Impact of food fortification with multiple micronutrients on health

Review question
Does multiple micronutrient fortification improve health?

Background
Vitamins and minerals are important for growth and body functioning. Micronutrient deficiencies are common in many populations, and food fortification is one of the interventions to reduce the burden of micronutrient deficiencies and improve health in the general population. Food fortification involves adding micronutrients to processed foods. There have been studies with various single micronutrient fortification, dual micronutrient fortification and multiple micronutrient fortification, including zinc, iron, selenium, vitamin A, vitamin B complexes, vitamin C and vitamin E. We reviewed the evidence about the impact of food fortification with multiple micronutrients (MMNs) on health in the general population.

Study characteristics
We included 43 studies (48 papers) in 19,585 participants (17,878 children) in this review. The evidence is current to August 2018. Most of the included studies assessed the impact of food fortification with MMN compared to placebo or to no intervention; two studies compared food fortification with MMN to iodised salt and one study compared food fortification with MMN to food fortification with calcium alone. Most of the studies (36 out of 43) targeted children. Twenty studies were conducted in developing countries. Food used for fortification included staple foods, such as rice and flour; dairy products, including milk and yogurt; non-dairy beverages; biscuits; spreads; and salt. A high proportion of studies were funded by commercial sources (e.g. manufacturers of micronutrients), which can be associated with finding more beneficial effects than independently-funded studies.

Key results
Food fortification with MMN may reduce anaemia by 32%, iron deficiency anaemia by 72%, micronutrient deficiencies (including iron deficiency by 56%, vitamin A deficiency by 58%, vitamin B2 deficiency by 64%, vitamin B6 deficiency by 91% and vitamin B12 deficiency by 58%). MMN fortification may also improve child growth measured as weight for age and weight for height/length. We are uncertain of the effect of MMN fortification on zinc deficiency and child growth measured as height/length for age. The included studies did not report on any side effects associated with MMN fortification, including deaths and diseases. We are uncertain of the effect of food fortification with MMN compared to iodised salt for iron deficiency anaemia and vitamin A deficiency.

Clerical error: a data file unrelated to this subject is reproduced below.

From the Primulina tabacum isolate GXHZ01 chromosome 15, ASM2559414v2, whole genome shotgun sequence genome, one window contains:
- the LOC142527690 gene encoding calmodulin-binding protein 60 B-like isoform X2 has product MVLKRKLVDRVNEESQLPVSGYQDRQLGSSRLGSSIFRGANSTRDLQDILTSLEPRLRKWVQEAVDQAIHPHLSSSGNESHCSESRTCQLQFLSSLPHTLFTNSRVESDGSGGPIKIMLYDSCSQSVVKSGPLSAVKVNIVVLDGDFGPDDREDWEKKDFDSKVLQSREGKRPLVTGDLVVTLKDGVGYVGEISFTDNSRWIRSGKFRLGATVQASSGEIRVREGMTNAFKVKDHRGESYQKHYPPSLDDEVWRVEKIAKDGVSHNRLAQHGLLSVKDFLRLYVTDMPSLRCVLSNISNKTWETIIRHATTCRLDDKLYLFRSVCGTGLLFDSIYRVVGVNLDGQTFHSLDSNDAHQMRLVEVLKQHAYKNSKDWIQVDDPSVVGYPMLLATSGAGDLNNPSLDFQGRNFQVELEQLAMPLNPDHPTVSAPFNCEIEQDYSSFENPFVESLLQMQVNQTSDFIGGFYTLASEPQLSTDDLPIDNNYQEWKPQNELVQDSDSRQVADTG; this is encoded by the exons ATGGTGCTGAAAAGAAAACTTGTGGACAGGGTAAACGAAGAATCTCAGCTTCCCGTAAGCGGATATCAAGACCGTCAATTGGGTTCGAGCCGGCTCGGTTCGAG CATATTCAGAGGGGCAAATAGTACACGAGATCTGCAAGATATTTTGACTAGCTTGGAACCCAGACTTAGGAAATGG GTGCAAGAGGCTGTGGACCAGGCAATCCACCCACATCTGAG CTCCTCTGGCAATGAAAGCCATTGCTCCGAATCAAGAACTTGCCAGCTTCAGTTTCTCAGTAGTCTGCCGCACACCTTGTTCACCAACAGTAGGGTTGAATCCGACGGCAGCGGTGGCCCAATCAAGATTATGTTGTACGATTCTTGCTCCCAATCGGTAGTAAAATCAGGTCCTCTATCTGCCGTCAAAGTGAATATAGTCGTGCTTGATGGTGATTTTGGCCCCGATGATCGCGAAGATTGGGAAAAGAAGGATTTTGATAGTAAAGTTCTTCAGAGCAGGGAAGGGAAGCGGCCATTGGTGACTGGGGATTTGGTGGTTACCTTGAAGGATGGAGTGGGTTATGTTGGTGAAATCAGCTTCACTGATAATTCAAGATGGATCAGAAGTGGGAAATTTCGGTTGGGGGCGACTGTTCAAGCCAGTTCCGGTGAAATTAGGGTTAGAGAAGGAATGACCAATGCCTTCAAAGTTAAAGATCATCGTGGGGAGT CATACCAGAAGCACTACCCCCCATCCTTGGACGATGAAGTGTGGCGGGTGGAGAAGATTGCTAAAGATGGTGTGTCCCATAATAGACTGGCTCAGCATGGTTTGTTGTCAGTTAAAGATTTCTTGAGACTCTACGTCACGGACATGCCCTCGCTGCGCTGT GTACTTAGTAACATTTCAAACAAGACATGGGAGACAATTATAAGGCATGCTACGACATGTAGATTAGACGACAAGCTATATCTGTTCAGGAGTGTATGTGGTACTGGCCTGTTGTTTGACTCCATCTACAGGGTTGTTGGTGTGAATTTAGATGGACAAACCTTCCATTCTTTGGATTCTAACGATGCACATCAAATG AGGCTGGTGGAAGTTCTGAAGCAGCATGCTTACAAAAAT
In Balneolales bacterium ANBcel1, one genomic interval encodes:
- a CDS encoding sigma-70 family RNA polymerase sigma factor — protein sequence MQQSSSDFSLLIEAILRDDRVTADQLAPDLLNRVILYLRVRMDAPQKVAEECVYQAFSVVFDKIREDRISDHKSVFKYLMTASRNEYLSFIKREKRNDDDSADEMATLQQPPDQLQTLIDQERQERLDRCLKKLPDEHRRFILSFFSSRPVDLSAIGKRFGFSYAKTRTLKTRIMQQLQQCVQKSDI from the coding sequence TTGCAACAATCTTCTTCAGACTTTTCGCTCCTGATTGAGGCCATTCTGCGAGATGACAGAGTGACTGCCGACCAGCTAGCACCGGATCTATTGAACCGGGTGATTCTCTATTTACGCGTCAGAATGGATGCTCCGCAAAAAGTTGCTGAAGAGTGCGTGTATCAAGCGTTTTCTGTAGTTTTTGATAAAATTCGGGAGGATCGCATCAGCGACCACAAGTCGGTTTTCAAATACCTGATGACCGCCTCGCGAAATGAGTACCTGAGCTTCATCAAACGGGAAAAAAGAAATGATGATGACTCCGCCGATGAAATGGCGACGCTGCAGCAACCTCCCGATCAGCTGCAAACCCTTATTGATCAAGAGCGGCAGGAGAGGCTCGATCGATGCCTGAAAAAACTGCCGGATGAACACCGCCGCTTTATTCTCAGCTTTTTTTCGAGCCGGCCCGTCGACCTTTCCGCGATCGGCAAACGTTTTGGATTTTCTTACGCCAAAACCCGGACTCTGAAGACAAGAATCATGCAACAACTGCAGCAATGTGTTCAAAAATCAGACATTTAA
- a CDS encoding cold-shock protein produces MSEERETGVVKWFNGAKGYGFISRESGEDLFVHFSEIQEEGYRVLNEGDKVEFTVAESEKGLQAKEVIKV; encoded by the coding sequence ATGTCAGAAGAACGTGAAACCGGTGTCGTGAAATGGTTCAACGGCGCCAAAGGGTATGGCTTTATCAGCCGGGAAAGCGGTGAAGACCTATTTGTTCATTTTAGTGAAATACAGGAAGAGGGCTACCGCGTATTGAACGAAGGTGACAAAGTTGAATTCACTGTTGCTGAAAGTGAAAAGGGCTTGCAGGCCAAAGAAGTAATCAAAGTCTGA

Quality of the evidence
The quality of the evidence was low to very low, due to limitations in the study methods that could introduce a risk of bias, high heterogeneity (variation in the results from study to study), and small sample sizes.

Although the review suggests some positive effects of MMN fortification compared to no intervention, a number of other factors should also be considered. Firstly, there is no information on possible side effects of the MMN fortification. Secondly, we could not perform various subgroup analyses to identify whether MMN fortification is more effective in different population groups, food vehicles, dosage, duration of intervention and geographical region, due to limited number of studies in each subgroup. We performed a subgroup analysis to compare commercial and non-commercially-funded studies and did not find a significant difference between their results, although we remain cautious about these findings. Our results are uncertain, due to the low quality of the evidence.

Authors' conclusions: 

The evidence from this review suggests that MMN fortification when compared to placebo/no intervention may reduce anaemia, iron deficiency anaemia and micronutrient deficiencies (iron, vitamin A, vitamin B2 and vitamin B6). We are uncertain of the effect of MMN fortification on anthropometric measures (HAZ/LAZ, WAZ and WHZ/WLZ). There are no data to suggest possible adverse effects of MMN fortification, and we could not draw reliable conclusions from various subgroup analyses due to a limited number of studies in each subgroup. We remain cautious about the level of commercial funding in this field, and the possibility that this may be associated with higher effect estimates, although subgroup analysis in this review did not demonstrate any impact of commercial funding. These findings are subject to study limitations, imprecision, high heterogeneity and small sample sizes, and we rated most of the evidence low to very low quality. and hence no concrete conclusions could be drawn from the findings of this review.

Read the full abstract...
Background: 

Vitamins and minerals are essential for growth and maintenance of a healthy body, and have a role in the functioning of almost every organ. Multiple interventions have been designed to improve micronutrient deficiency, and food fortification is one of them.

Objectives: 

To assess the impact of food fortification with multiple micronutrients on health outcomes in the general population, including men, women and children.

Search strategy: